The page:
Gotta Find A Home: Conversations with Street People by Dennis Cardiff is one of those books that you pick up on a lark. I picked it up because the second part of the title intrigued me. Conversations with street people? What the heck?!
So, I added this book to my to-be-read bookshelf and went on my merry way. Why did my mind keep wandering back to the question that Cardiff’s title implies? What kind of conversations are we talking about? Real conversations? Fictionalized conversations? More importantly, my brain had this question. What could street people have to say?
I’m not (too) ashamed to say that prior to reading this book I, among the masses, averted my eyes when passing a panhandler on the street. I assumed that they were there because they wanted to be there; they missed/lost opportunities and now had to fight and claw their way to get back to ‘normalcy’.
Gotta Find A Home did not disabuse me of this notions. For the most part, those beliefs of mine remain largely intact. The conversations that Cardiff shares with his readers are actual factual retellings of his many conversations with people he met on the streets who identified themselves as “Street People.”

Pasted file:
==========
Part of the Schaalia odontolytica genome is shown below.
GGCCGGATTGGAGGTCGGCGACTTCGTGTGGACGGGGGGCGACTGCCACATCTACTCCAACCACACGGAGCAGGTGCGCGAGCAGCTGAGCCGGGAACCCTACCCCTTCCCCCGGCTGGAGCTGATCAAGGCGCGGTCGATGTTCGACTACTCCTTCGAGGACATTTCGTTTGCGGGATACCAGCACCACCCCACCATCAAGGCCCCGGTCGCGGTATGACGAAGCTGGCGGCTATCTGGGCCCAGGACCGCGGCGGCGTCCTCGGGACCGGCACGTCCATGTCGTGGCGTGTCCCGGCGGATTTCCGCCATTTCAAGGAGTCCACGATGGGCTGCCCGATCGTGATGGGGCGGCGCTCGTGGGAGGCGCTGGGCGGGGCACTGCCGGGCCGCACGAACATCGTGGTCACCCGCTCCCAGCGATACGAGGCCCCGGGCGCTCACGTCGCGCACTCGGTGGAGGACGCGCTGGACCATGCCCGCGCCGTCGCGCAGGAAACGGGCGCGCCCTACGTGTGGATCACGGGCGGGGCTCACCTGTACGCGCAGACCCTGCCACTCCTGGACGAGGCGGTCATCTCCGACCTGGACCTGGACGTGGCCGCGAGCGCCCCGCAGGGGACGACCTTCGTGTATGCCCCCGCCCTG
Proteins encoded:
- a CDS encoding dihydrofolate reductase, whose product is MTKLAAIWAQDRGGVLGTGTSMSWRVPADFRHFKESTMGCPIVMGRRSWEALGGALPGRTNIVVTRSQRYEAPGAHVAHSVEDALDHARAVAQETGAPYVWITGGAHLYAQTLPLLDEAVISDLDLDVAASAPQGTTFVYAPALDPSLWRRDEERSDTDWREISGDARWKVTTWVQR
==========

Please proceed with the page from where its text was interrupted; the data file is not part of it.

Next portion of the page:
According to Cardiff, Street People are people who panhandle for a living and have done it for a long time (like a decade or more). But I digress.
Gotta Find A Home is a book that pulls no punches. It is a straight forward daily account of the day-to-day lives of this close-knit group of panhandlers in Toronto. There is no plot. There is no structure other than the loose timeline of these conversations. There is no true end. This book is a fly-on-the-wall view of what life is like for various members of this group of people who in one week have more crises than the UN, the Pentagon and the Middle East put together. Members of this group have fatal illnesses, severe health issues, psychological issues, financial woes, and of course, issues with finding stable clean housing.
Add on top of these major issues the normal squabbling among a large group of close-knit friends (which many times devolves into fist fights…) and you have what Cardiff calls a ‘soap opera’.
Gotta Find A Home: Conversations with Street People will leave you feeling haunted, questioning and, I believe, sympathetic. While many of the people in this book did not change one iota their stories and back-stories are compellingly sad. It makes one realize that with just a different decision (or two) any one of us could have chosen the path that some of the people in Cardiff’s book have chosen.
This is an excellent and very thoughtful read. I give it 5 stars for content.